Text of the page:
Margaret, Casey, and April here to talk about our lead roles while working together at Turnip Town. We’re a pretty small studio with only ten full-time members, but it still helps to have a few people responsible for keeping everything organized and running smoothly, and that’s where Turnip Town’s three leads come in! Managing and developing a 3D game with a small team has its challenges, but is proving to be a fun learning experience for everyone! 

Programming Lead

As programming lead, Casey attempts to wrangle all of the proactive programmers together and create a working build of the game when needed. The entire programming team functions as a democracy where everyone has an equal say. As a lead, the main goal is to understand the strengths and skills of those who you’re leading. With the programming team, the strengths are very different between each of the team members (Maria, Spencer, Travis, Bob, and Casey, along with the traveling help of Keenan Barber). 

At the start of development, the programming team worked together to set up rules and to define what ‘good programming practices’ were to us. We all grabbed projects we each wanted, and the lead’s role from that point on was to make sure that everyone’s projects accomplish what was needed for the latest game build, and to communicate with the art and design teams about new things that were added or things that need to change.  Lastly, the programming lead helps coordinate frequent check-ins with other programmers see what everyone’s working on and ask if anyone needs any additional support.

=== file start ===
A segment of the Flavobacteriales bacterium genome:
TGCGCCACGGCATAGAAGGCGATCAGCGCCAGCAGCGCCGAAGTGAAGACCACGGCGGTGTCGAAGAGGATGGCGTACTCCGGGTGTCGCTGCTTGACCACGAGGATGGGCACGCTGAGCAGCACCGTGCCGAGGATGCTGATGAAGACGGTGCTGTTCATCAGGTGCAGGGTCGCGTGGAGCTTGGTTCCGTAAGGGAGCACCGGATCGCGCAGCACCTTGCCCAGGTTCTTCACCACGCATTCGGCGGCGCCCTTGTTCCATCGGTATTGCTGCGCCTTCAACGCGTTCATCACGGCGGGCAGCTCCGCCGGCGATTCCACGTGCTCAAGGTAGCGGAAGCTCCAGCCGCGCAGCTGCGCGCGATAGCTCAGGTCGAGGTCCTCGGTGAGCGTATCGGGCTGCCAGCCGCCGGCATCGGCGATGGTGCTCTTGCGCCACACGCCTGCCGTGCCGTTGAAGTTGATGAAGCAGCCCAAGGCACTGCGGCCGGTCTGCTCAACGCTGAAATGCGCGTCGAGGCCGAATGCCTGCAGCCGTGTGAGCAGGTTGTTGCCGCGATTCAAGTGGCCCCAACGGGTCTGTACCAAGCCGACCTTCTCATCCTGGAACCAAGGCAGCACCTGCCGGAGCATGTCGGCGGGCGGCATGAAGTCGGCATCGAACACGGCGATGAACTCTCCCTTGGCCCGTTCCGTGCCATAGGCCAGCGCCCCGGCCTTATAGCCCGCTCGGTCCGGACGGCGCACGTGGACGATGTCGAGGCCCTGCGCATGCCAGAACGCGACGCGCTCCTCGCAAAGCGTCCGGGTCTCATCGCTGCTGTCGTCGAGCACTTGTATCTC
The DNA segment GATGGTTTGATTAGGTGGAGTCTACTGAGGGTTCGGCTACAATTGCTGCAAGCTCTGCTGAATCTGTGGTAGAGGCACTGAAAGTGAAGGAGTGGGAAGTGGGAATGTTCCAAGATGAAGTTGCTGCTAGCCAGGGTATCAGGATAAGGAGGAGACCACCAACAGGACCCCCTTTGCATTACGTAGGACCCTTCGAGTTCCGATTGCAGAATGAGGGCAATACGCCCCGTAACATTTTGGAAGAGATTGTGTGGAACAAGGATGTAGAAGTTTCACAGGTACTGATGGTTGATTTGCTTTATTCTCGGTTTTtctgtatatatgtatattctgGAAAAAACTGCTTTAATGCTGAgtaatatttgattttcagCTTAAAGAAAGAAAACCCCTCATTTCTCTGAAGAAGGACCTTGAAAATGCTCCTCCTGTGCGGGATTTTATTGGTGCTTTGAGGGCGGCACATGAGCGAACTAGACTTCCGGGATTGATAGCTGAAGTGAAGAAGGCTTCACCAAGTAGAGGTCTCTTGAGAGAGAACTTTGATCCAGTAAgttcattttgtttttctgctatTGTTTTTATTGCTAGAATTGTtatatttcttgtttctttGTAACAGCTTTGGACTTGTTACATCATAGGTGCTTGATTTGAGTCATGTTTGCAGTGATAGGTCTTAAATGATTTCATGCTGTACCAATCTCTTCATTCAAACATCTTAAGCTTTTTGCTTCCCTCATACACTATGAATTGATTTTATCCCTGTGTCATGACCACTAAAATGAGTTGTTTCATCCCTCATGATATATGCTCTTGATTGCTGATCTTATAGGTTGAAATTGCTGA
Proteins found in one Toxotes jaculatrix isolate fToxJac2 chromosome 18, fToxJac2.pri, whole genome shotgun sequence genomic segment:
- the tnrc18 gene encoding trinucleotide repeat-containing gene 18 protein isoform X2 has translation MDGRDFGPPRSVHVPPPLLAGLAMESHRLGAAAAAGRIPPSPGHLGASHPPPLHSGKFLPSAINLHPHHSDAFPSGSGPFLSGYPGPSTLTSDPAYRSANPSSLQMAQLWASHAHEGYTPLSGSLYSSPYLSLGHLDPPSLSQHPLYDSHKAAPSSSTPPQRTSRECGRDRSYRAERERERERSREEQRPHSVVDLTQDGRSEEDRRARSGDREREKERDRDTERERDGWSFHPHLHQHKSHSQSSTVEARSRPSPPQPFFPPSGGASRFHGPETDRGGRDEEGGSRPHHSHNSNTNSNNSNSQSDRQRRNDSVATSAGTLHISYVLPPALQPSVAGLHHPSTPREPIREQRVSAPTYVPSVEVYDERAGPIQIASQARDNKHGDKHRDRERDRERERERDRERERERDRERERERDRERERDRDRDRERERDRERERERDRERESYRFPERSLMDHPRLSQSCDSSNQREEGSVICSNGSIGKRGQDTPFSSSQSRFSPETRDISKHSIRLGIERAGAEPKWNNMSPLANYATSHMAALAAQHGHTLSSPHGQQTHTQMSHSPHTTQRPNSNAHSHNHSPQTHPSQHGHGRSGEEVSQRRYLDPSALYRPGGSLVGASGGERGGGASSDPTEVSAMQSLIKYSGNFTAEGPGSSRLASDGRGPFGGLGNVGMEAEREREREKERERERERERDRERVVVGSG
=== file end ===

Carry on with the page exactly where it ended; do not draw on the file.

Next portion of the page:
Design Lead

April stands on several pillows of wonderment that describes the structure of Umbrella Mondays. However, when it comes to the overall design, everyone at Turnip Town has had an influence on what is essentially the game.

The design lead is responsible for the base game mechanics, as well as the level design, working closely with programmers and artists to ensure the vision of the gameplay. Working alongside Bob Vogt, April used symbols from the fire spirit language to design the base structure of the puzzles. This lead to a dynamic layout that actually spells a word in another language while also serving the puzzle mechanics.

Programmers Travis, Casey, Maria, and Spencer work closely with April to collaborate on the final feel of each in-game mechanic such as player movement, fire spirit behavior, and menu design.

Props conceptualized and modeled by Mary, Jacob, and Evan related to level design and mechanics are approved by the design lead before they’re eventually placed into Unity. The final look of the game is taken care of by the Art Lead, Margaret Clarke.

Art Lead

We have four dedicated artists on the Turnip Town art team (Margaret, Mary, Evan, and Jake), along with April, who is heavily involved with the art team while also directing the overall gameplay design. The art team is incredibly diverse–each artist has brought a unique set of strengths and interests to the table, and the biggest part of being an art lead is figuring out how to best leverage everyone’s individual skillsets while also leaving room for team members to branch out, experiment, and learn new things.